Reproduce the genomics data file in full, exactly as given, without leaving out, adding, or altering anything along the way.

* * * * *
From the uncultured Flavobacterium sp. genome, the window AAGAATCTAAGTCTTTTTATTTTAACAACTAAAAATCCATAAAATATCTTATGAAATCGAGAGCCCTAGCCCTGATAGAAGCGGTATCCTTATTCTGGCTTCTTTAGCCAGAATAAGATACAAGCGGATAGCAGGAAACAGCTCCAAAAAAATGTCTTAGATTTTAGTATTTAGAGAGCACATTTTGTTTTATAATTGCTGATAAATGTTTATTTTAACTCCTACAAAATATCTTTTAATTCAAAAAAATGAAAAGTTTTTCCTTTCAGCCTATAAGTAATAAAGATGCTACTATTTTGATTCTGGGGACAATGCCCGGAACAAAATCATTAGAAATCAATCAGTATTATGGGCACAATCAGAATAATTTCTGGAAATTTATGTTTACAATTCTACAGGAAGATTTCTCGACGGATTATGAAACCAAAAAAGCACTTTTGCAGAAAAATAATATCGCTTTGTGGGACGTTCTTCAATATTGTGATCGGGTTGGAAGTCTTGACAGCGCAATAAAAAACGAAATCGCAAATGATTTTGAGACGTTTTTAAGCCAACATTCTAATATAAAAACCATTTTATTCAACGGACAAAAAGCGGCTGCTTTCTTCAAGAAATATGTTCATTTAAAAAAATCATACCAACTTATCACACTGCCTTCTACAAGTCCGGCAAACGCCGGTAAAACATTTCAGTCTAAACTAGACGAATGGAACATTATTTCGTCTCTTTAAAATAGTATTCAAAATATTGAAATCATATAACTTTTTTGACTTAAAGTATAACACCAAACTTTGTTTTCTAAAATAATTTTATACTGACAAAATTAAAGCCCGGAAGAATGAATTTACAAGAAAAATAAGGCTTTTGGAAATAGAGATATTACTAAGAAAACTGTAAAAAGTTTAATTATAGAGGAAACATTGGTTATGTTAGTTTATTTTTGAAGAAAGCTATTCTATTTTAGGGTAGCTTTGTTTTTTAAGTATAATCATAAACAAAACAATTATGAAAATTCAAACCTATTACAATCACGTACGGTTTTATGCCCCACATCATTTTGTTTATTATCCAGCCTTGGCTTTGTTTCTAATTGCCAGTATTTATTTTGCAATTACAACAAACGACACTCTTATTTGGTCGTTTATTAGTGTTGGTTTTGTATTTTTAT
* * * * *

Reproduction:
From the uncultured Flavobacterium sp. genome, the window AAGAATCTAAGTCTTTTTATTTTAACAACTAAAAATCCATAAAATATCTTATGAAATCGAGAGCCCTAGCCCTGATAGAAGCGGTATCCTTATTCTGGCTTCTTTAGCCAGAATAAGATACAAGCGGATAGCAGGAAACAGCTCCAAAAAAATGTCTTAGATTTTAGTATTTAGAGAGCACATTTTGTTTTATAATTGCTGATAAATGTTTATTTTAACTCCTACAAAATATCTTTTAATTCAAAAAAATGAAAAGTTTTTCCTTTCAGCCTATAAGTAATAAAGATGCTACTATTTTGATTCTGGGGACAATGCCCGGAACAAAATCATTAGAAATCAATCAGTATTATGGGCACAATCAGAATAATTTCTGGAAATTTATGTTTACAATTCTACAGGAAGATTTCTCGACGGATTATGAAACCAAAAAAGCACTTTTGCAGAAAAATAATATCGCTTTGTGGGACGTTCTTCAATATTGTGATCGGGTTGGAAGTCTTGACAGCGCAATAAAAAACGAAATCGCAAATGATTTTGAGACGTTTTTAAGCCAACATTCTAATATAAAAACCATTTTATTCAACGGACAAAAAGCGGCTGCTTTCTTCAAGAAATATGTTCATTTAAAAAAATCATACCAACTTATCACACTGCCTTCTACAAGTCCGGCAAACGCCGGTAAAACATTTCAGTCTAAACTAGACGAATGGAACATTATTTCGTCTCTTTAAAATAGTATTCAAAATATTGAAATCATATAACTTTTTTGACTTAAAGTATAACACCAAACTTTGTTTTCTAAAATAATTTTATACTGACAAAATTAAAGCCCGGAAGAATGAATTTACAAGAAAAATAAGGCTTTTGGAAATAGAGATATTACTAAGAAAACTGTAAAAAGTTTAATTATAGAGGAAACATTGGTTATGTTAGTTTATTTTTGAAGAAAGCTATTCTATTTTAGGGTAGCTTTGTTTTTTAAGTATAATCATAAACAAAACAATTATGAAAATTCAAACCTATTACAATCACGTACGGTTTTATGCCCCACATCATTTTGTTTATTATCCAGCCTTGGCTTTGTTTCTAATTGCCAGTATTTATTTTGCAATTACAACAAACGACACTCTTATTTGGTCGTTTATTAGTGTTGGTTTTGTATTTTTAT